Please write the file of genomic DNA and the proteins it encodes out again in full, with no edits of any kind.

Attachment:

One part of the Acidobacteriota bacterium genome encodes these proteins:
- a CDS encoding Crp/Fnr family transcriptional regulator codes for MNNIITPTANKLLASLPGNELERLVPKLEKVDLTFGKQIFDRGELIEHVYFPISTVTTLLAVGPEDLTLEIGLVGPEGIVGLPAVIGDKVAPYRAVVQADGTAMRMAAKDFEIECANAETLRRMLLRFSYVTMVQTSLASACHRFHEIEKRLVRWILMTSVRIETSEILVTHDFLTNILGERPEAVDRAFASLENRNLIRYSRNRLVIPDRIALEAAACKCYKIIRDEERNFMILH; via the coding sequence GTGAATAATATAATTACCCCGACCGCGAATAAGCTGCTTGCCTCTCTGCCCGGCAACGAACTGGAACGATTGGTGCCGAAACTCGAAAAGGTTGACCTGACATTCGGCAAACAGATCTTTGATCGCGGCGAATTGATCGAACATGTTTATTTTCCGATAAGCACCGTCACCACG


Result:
One part of the Acidobacteriota bacterium genome encodes these proteins:
- a CDS encoding Crp/Fnr family transcriptional regulator codes for MNNIITPTANKLLASLPGNELERLVPKLEKVDLTFGKQIFDRGELIEHVYFPISTVTTLLAVGPEDLTLEIGLVGPEGIVGLPAVIGDKVAPYRAVVQADGTAMRMAAKDFEIECANAETLRRMLLRFSYVTMVQTSLASACHRFHEIEKRLVRWILMTSVRIETSEILVTHDFLTNILGERPEAVDRAFASLENRNLIRYSRNRLVIPDRIALEAAACKCYKIIRDEERNFMILH; via the coding sequence GTGAATAATATAATTACCCCGACCGCGAATAAGCTGCTTGCCTCTCTGCCCGGCAACGAACTGGAACGATTGGTGCCGAAACTCGAAAAGGTTGACCTGACATTCGGCAAACAGATCTTTGATCGCGGCGAATTGATCGAACATGTTTATTTTCCGATAAGCACCGTCACCACG